A common thing that the people I work with find to be difficult is focusing on the task which they are doing.
I teach them a strategy, which is based upon, the ‘Pomodore’ time management method and is tailor made for each person.
How do you feel? Are you feeling the best you can be ? Did you have breakfast and get ready for the day? Being in the best state of well being not only feels fabulous, it means there is less demand on your attention. Before you begin, take one action to make you feel more well. You could have a cuppa, eat breakfast or maybe have a short walk.
Get ready what you need. Stationery, diaries, computer fired up and ready to go are just a few examples. Email programs, mobile telephones and social media sites are great at claiming your attention. Do you have only the resources you need either on your computer or your work area?
You now have set the scene for success on your task. Here are five steps to focus:
- Write/type/sketch or draw your to do list. Gather your thoughts about what you need to do in electronic or paper format.
- Your list may be several tasks i.e. Email Andy, write report for Susan , buy milk etc or it may be splitting a larger task into more manageable chunks. This could be splitting up an essay into a plan, introduction, main body of an essay responding to a question and a conclusion.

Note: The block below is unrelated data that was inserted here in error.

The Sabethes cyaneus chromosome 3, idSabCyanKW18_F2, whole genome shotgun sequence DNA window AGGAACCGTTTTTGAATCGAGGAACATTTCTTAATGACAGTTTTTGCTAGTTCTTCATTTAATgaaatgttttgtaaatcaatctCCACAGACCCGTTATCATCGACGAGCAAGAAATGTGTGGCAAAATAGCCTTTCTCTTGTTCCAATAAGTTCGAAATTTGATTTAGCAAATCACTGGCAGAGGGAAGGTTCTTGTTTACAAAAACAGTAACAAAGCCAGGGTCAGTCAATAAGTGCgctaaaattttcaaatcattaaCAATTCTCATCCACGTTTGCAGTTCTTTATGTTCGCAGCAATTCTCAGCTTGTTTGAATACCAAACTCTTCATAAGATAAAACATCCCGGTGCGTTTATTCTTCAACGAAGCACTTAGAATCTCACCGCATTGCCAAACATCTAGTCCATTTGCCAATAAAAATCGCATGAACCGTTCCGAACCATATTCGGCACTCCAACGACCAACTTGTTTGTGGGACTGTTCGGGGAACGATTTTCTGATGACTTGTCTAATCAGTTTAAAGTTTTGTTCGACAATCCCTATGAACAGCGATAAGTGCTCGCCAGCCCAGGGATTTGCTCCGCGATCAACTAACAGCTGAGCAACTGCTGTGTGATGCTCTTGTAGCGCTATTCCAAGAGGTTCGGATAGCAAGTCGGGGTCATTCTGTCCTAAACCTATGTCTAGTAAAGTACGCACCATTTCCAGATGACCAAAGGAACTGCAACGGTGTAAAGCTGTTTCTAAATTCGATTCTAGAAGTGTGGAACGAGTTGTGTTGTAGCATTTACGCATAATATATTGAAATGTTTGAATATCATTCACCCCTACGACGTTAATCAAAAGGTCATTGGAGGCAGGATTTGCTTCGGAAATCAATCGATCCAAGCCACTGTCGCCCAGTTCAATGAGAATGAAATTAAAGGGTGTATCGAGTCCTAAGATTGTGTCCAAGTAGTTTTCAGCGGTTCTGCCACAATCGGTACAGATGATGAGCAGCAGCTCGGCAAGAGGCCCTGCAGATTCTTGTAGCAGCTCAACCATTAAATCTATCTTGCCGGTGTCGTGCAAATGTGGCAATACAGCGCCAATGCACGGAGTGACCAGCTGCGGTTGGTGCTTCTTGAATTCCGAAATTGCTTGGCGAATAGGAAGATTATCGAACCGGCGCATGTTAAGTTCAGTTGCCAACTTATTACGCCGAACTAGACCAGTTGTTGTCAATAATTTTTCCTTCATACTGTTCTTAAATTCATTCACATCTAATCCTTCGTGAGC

Now which of these tasks is the most important? What deadlines do you have? What are the consequences of not doing that task? Is there a logical order to doing things i.e. you need to plan an essay before writing it. Knowing your priorities is key to achieving them with calm.
- Once you are set for success,with only what you require at your finger tips and you have your top priority task…..set a timer for 25 minutes and work solidly on that task. If you complete ahead of time, move to the next task on your list.
- When the timer goes off, take a break. Five minutes is fabulous! Move and stretch, drink some water or look out of the window.
- Repeat these steps until your to do list is where you would like it to be. After every fourth session of 25 minutes, take a longer break.
When you get tempted to open another application or to do something different….
“Is opening this application i.e. Email taking me closer to or further from completing this report”
If the answer is something like yes I need to check an email from my tutor, go for it. The answer is more likely to be no, as you have set up to work with all the resources that you need.
When you finish using something i.e. the internet for research, close that application down so that it is no longer a distraction.
Reward yourself: When the list is complete, call a friend, read a book for a short while or spend time just relaxing. Then when you look at the list, looking forward to the reward at the end can motivate you to achieve all your tasks.
A word of warning – many dyslexics actually find that their ability to get distracted is what sparks creativity. We hope that you use this technique to focus when you need or chose to. Don’t stop being your usual busy and distracted self all the time, that would be boring!